Self-talk is a thing. For better or worse. Your inner dialogue matters.
I was reminded of this when I was on the tennis court for the first time after 13+ year hiatus of match play. Prior to this break, tennis WAS LIFE. In the past on the court, I beat myself up with words when I missed a point or was down.
Coming back last week, I was determined not to fall into those negative mental traps, but just like years before, with the swing of my racquet, I was bullied by my thoughts. I was both physically and mentally out of shape!
But something happened. I needed the focus to move forward. Out of breath and tired, I had to reframe my self-talk for SURVIVAL - I had to talk myself into playing the very next point!
Job seeker, where do you need to talk yourself into taking the next step? Language matters so much that researchers in a 2014 study found talking to yourself in third-person is more effective than referring to yourself as 'me' or "I".
When you need endurance, train yourself with positive thoughts.
Instead of: I can't do this another day.
Say: You can take the very next step, Meg. One foot in front of the other.
Just a Monday morning PSA: Be kind to yourself.
Are you aware of how you talk to yourself? How has it helped or hurt you in your career success?
How do you handle your unemployment status on your Linkedin profile? Today, The National Resume Writers’ Association round-up of career experts tackle the issue.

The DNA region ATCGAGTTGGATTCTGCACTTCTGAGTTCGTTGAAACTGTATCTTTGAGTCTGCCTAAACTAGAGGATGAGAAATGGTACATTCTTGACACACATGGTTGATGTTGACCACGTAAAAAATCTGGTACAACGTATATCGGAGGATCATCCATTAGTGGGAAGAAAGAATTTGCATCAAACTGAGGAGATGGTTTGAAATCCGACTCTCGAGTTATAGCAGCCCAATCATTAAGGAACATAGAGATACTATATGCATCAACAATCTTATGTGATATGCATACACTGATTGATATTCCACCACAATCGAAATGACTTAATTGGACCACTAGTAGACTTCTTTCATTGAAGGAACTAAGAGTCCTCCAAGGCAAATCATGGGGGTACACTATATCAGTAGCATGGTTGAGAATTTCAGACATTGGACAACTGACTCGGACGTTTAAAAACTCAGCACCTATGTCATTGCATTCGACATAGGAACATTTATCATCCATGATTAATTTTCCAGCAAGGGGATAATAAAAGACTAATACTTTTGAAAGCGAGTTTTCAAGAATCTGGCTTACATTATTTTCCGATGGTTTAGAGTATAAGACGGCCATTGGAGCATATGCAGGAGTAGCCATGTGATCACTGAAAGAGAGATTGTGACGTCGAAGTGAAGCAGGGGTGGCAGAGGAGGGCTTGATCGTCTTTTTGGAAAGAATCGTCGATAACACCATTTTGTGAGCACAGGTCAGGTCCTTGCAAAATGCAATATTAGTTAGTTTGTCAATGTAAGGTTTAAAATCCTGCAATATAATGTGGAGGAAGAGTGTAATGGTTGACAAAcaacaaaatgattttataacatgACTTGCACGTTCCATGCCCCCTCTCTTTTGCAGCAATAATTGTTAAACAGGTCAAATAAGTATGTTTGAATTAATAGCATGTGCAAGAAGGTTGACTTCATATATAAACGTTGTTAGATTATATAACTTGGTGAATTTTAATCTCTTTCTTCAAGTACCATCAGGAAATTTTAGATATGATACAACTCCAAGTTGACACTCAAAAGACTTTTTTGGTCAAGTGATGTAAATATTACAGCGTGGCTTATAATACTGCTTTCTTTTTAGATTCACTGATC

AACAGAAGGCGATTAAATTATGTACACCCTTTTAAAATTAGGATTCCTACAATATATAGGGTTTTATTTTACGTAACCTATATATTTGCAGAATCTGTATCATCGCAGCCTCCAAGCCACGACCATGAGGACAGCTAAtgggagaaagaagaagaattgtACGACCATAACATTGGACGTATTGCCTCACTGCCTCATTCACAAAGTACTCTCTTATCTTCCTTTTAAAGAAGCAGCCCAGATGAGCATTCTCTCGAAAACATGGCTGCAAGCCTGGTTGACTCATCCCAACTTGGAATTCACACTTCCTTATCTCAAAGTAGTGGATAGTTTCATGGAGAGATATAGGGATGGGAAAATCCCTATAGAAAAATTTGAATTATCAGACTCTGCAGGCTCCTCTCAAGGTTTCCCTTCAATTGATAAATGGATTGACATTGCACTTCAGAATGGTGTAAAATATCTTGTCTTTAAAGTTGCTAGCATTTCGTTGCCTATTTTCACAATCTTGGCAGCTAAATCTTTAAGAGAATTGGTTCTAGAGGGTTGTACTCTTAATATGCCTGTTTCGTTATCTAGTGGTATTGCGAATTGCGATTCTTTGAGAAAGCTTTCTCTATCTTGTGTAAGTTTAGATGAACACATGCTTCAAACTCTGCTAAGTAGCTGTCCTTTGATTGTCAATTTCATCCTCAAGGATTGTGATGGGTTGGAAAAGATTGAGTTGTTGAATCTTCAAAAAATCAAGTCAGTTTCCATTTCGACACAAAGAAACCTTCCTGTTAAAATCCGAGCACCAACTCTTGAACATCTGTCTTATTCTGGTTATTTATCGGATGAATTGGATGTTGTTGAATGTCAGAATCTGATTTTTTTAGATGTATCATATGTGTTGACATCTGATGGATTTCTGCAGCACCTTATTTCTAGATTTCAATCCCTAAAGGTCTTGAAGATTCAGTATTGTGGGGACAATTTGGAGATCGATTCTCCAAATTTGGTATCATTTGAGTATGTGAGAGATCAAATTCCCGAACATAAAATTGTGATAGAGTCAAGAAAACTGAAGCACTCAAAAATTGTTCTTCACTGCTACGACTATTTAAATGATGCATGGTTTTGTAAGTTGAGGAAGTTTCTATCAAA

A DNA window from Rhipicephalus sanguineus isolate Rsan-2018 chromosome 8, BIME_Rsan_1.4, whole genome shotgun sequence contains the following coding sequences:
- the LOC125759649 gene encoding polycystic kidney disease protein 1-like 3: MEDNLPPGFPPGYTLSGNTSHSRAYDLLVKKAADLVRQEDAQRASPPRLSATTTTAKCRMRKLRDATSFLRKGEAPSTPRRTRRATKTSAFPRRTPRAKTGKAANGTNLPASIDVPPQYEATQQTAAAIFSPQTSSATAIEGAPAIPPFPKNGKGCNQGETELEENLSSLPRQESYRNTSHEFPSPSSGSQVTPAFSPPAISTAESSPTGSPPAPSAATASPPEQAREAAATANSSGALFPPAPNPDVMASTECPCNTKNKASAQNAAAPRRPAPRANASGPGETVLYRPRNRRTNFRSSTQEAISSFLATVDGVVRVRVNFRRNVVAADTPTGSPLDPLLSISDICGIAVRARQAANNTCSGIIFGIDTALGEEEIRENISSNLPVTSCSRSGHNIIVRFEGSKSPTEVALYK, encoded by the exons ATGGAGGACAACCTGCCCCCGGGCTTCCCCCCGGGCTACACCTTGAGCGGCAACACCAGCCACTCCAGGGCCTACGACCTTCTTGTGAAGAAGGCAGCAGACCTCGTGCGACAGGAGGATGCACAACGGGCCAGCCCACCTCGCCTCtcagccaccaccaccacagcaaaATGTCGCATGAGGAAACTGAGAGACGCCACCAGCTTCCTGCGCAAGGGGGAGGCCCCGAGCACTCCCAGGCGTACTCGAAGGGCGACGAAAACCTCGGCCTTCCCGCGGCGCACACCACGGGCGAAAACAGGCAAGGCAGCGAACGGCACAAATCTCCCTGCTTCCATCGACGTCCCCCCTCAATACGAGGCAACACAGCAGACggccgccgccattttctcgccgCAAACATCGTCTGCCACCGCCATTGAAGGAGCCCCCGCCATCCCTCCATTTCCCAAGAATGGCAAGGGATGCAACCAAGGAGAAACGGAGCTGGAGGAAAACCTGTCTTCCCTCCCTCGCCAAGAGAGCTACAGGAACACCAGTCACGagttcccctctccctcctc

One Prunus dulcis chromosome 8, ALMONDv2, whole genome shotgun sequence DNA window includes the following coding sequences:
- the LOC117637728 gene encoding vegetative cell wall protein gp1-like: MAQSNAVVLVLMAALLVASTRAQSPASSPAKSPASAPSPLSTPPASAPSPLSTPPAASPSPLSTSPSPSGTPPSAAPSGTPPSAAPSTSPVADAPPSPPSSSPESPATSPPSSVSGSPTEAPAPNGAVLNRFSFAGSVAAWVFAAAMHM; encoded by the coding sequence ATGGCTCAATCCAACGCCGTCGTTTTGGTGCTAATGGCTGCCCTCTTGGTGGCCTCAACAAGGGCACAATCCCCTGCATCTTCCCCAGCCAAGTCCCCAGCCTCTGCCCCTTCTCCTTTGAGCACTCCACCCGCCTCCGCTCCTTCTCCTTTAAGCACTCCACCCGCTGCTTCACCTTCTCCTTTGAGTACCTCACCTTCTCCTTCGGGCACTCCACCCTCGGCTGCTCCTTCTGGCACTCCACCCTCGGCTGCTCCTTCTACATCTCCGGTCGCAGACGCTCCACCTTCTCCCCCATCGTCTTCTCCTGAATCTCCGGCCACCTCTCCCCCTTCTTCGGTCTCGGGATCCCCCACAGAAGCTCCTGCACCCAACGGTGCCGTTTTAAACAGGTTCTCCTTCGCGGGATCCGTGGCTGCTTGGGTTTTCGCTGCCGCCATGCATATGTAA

From keywords in strategic areas (i.e. headline, summary and job titles) to utilizing volunteer work, board positions and project-based work to fill in the gap are just a couple ways to strategically position yourself for your next opportunity. Check out all the expert answers here.
Being unique is hard. Take it from the frog.
After spreading out our library book haul yesterday, my three-year-old son and I read book after book plastic-covered book. At the bottom of the pile was Dev Petty's, "I Don't Want To Be A Frog" which is about, you guessed it, a frog exclaiming he doesn't want to be a frog! Instead, he wants to be a whole host of other animals with their unique capabilities. The frog thinks he is too wet, too slimy and too full of bugs.
But you know what? His three unique features save his life from a big, hairy wolf looking for lunch.
Aren't we just like the frog? Looking left and right in our workplace, the job applicant pool and in our personal life comparing (and complaining) about our distinct qualities. We would rather be like the people around us rather than different.
It isn't sameness that makes you stand out, but your differences! Own what makes you unique.
What does this mean for job seekers? Sell your unique qualities, skill set, experiences - whatever makes you, YOU! Dare to stand out, not blend in! Showcase your unique value in your resume and on Linkedin as it relates to your work and job target. Speak it out loud as you network and in your interviews. It may be the very thing that lands you the role.
What are the frog-like qualities that you shy away from? How can you use them to your advantage?
Flexjobs surveyed over 900 Stay at Home (SAH) parents about their decision to return to work. 58% of SAH parents surveyed took more time away from work than they expected. What obstacles did they face to return?
The study found their barriers were:
Don’t want or can’t be in an office full-time: 59%
Don’t know how to find a job that fits my life: 54%
Don’t know what I want to do for work: 36%
Don’t know where to begin: 34%
Don’t have networking contacts/stayed in contact with them: 33%
Not sure how to balance career and family: 31%
Need an updated or new resume: 30%
Don’t want to go back to the same career: 27%
Lack of confidence: 25%
The local job market isn’t great: 22%
Haven’t kept up my skills: 23%
Need guidance or coaching: 19%
Commuting to work is prohibitive: 17%
Are you stuck in your return to work strategy? Start by unlocking your career focus! Download our free DIY tip sheet to get started and gain confidence!